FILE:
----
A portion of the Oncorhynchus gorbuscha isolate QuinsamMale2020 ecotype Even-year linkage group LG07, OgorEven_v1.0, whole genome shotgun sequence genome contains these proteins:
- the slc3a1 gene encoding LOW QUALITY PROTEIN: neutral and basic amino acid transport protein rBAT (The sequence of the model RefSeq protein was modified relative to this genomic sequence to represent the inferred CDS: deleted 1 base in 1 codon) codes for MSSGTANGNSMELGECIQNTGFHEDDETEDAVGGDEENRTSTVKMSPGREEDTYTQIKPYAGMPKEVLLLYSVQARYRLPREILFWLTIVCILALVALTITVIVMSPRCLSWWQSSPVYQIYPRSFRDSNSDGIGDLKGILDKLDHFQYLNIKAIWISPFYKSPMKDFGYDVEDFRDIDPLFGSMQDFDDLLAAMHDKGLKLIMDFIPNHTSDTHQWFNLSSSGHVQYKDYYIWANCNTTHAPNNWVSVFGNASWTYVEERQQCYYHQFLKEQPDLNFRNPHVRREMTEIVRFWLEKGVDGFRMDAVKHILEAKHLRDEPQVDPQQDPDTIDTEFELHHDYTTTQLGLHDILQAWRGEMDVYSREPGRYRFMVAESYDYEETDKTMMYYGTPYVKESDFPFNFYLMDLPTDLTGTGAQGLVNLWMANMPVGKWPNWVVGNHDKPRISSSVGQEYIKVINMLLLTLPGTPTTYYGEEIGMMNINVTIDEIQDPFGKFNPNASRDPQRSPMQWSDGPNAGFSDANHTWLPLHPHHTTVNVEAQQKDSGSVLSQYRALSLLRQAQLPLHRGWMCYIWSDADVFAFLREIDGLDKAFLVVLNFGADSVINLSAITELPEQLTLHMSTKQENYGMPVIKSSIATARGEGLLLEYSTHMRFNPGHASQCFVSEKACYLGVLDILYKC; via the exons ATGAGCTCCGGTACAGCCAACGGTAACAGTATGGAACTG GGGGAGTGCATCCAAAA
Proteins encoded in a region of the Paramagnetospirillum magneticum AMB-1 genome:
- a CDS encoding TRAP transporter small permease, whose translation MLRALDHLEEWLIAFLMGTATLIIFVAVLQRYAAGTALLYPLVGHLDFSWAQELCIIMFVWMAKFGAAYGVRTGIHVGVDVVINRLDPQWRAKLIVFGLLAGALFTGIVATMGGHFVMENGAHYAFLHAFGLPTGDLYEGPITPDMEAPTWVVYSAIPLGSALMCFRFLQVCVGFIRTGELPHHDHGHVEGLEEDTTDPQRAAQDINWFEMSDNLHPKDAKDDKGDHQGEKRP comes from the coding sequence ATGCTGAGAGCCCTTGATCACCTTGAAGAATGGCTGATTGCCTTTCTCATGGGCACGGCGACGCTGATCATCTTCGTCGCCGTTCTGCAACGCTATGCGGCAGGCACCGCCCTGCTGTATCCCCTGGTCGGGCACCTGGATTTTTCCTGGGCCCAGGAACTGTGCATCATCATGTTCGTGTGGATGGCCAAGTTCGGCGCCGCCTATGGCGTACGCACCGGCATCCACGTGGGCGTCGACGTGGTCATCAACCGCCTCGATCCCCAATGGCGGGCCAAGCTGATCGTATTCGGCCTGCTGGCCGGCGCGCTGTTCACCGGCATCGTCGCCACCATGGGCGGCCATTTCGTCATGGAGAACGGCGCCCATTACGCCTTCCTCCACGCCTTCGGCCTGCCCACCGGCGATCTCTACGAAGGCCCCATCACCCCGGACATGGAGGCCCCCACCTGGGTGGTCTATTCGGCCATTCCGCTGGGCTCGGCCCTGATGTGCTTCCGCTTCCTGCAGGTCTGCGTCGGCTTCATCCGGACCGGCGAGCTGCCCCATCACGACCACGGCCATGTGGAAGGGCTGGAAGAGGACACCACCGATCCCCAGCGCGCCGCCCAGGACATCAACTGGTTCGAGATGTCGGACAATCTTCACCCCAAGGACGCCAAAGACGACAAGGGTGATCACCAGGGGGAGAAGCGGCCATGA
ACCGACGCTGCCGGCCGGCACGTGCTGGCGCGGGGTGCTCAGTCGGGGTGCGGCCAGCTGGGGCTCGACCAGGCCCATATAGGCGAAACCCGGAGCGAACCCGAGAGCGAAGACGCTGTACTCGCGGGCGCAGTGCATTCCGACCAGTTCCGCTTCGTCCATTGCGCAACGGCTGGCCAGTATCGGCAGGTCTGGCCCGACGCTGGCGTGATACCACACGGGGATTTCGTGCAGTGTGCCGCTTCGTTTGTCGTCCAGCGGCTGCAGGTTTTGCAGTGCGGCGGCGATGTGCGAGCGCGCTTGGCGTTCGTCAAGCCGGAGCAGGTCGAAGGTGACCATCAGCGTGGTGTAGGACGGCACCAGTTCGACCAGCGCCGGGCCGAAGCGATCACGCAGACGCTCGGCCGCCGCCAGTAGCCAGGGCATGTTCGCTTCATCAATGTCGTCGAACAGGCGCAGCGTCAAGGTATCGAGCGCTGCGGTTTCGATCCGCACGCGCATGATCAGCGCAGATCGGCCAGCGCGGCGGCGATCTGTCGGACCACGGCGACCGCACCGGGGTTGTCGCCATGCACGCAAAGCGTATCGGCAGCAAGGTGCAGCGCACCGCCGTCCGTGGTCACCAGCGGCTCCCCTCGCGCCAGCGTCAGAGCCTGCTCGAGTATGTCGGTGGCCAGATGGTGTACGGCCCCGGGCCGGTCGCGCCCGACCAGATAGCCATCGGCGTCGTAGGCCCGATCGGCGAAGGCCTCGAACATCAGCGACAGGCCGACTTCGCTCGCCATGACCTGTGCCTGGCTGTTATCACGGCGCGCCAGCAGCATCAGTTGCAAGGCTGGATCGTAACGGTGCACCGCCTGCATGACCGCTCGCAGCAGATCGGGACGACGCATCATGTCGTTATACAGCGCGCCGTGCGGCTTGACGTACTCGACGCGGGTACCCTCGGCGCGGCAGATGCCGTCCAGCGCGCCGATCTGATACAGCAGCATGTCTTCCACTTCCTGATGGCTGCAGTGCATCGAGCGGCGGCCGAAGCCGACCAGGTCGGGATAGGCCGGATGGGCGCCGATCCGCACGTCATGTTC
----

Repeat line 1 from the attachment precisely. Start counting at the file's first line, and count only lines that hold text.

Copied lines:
A portion of the Oncorhynchus gorbuscha isolate QuinsamMale2020 ecotype Even-year linkage group LG07, OgorEven_v1.0, whole genome shotgun sequence genome contains these proteins: